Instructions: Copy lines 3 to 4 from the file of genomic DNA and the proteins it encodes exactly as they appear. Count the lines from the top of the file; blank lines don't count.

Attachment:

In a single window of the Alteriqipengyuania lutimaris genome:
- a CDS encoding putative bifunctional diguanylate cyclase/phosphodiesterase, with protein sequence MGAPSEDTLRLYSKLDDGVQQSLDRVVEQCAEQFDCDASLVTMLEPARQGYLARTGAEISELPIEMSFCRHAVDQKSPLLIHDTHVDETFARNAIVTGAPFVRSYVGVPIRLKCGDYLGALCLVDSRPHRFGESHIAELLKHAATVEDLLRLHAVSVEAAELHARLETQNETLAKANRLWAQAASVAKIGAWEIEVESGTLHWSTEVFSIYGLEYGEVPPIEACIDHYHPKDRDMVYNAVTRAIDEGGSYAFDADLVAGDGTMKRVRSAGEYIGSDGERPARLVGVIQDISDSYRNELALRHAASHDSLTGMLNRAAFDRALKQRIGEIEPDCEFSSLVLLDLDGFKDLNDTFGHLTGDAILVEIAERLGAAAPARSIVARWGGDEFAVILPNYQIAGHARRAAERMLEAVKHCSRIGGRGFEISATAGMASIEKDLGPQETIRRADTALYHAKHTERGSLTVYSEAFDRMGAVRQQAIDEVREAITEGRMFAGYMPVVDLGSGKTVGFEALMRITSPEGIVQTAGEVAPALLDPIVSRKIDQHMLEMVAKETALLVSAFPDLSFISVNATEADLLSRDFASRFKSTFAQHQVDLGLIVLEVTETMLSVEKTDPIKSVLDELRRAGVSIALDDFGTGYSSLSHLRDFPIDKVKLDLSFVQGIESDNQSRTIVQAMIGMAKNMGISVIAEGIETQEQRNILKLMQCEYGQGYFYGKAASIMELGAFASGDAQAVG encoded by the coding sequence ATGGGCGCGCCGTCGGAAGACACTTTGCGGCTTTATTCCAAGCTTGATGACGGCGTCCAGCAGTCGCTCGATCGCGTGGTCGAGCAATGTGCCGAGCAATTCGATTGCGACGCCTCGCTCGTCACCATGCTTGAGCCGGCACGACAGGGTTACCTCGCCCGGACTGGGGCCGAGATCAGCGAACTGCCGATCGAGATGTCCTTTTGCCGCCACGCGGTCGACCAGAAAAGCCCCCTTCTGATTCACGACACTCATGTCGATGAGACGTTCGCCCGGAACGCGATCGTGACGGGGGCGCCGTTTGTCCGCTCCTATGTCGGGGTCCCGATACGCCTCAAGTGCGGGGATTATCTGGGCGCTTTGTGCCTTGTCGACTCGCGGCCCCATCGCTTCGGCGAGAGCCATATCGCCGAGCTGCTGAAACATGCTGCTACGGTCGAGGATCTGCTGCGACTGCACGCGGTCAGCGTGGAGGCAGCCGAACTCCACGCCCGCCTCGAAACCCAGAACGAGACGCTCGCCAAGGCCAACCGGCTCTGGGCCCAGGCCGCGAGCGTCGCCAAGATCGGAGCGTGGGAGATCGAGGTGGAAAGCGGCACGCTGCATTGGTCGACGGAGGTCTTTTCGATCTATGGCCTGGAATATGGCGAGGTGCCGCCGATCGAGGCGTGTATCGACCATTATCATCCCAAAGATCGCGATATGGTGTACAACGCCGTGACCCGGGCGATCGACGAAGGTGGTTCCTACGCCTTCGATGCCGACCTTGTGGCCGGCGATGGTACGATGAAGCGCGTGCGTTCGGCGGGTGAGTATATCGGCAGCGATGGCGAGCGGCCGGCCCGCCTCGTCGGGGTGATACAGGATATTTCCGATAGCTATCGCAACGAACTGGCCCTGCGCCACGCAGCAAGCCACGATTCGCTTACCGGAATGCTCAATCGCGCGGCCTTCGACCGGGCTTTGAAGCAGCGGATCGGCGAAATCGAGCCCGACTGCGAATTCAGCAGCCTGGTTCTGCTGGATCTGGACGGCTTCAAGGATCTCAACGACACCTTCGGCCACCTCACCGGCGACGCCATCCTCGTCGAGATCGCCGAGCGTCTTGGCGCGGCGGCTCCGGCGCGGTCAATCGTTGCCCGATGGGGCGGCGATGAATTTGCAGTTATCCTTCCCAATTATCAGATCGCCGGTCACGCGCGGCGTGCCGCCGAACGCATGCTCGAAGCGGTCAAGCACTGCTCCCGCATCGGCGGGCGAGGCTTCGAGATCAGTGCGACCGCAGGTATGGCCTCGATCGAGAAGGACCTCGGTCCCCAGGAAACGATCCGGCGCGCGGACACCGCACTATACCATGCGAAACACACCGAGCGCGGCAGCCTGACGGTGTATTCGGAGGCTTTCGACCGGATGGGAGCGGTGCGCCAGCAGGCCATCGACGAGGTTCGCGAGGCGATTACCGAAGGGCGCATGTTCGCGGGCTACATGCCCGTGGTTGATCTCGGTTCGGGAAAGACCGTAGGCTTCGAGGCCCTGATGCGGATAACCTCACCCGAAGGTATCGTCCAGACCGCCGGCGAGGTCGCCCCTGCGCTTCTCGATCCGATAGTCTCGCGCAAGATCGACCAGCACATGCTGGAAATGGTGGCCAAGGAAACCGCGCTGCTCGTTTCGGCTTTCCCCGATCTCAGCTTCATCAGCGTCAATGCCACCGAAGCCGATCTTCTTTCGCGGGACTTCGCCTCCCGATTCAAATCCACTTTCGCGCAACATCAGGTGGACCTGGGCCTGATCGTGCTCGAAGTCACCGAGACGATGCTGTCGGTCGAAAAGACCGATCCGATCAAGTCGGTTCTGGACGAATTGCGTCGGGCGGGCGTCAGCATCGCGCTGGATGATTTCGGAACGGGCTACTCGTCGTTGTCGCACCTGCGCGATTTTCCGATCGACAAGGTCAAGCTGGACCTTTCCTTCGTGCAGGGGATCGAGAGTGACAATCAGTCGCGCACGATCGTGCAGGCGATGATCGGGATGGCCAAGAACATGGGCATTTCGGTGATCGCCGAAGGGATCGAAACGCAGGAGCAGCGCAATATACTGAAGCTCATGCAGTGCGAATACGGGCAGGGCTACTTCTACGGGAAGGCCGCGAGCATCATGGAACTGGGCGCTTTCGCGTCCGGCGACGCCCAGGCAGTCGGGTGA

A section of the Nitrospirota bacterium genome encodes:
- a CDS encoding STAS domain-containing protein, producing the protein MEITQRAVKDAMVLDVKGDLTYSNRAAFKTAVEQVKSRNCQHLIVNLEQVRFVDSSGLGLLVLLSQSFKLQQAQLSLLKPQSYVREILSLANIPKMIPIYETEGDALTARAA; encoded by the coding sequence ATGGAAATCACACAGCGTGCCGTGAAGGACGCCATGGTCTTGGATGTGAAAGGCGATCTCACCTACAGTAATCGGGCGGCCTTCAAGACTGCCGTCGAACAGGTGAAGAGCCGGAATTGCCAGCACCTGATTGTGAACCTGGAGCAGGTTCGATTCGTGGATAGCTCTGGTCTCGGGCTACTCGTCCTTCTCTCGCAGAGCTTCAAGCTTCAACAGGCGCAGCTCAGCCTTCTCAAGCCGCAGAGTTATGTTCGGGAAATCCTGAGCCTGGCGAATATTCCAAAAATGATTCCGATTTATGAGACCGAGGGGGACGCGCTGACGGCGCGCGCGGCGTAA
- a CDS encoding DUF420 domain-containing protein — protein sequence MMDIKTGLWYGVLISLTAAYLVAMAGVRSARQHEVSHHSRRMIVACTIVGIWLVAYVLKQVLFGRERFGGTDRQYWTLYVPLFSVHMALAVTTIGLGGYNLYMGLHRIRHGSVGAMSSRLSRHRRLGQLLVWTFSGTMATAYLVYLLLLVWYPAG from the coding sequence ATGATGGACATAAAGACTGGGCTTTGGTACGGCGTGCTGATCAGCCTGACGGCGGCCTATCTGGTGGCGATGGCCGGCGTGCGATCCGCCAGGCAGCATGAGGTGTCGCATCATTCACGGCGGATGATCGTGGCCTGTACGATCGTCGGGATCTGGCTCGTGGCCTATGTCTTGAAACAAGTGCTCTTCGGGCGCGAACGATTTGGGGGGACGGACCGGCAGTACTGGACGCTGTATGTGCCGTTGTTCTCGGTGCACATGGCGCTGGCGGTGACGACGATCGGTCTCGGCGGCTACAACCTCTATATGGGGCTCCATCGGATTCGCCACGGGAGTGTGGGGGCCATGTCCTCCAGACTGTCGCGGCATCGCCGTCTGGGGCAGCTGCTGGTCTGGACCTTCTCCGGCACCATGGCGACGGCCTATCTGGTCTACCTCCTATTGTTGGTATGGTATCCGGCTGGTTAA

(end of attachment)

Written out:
A section of the Nitrospirota bacterium genome encodes:
- a CDS encoding STAS domain-containing protein, producing the protein MEITQRAVKDAMVLDVKGDLTYSNRAAFKTAVEQVKSRNCQHLIVNLEQVRFVDSSGLGLLVLLSQSFKLQQAQLSLLKPQSYVREILSLANIPKMIPIYETEGDALTARAA; encoded by the coding sequence ATGGAAATCACACAGCGTGCCGTGAAGGACGCCATGGTCTTGGATGTGAAAGGCGATCTCACCTACAGTAATCGGGCGGCCTTCAAGACTGCCGTCGAACAGGTGAAGAGCCGGAATTGCCAGCACCTGATTGTGAACCTGGAGCAGGTTCGATTCGTGGATAGCTCTGGTCTCGGGCTACTCGTCCTTCTCTCGCAGAGCTTCAAGCTTCAACAGGCGCAGCTCAGCCTTCTCAAGCCGCAGAGTTATGTTCGGGAAATCCTGAGCCTGGCGAATATTCCAAAAATGATTCCGATTTATGAGACCGAGGGGGACGCGCTGACGGCGCGCGCGGCGTAA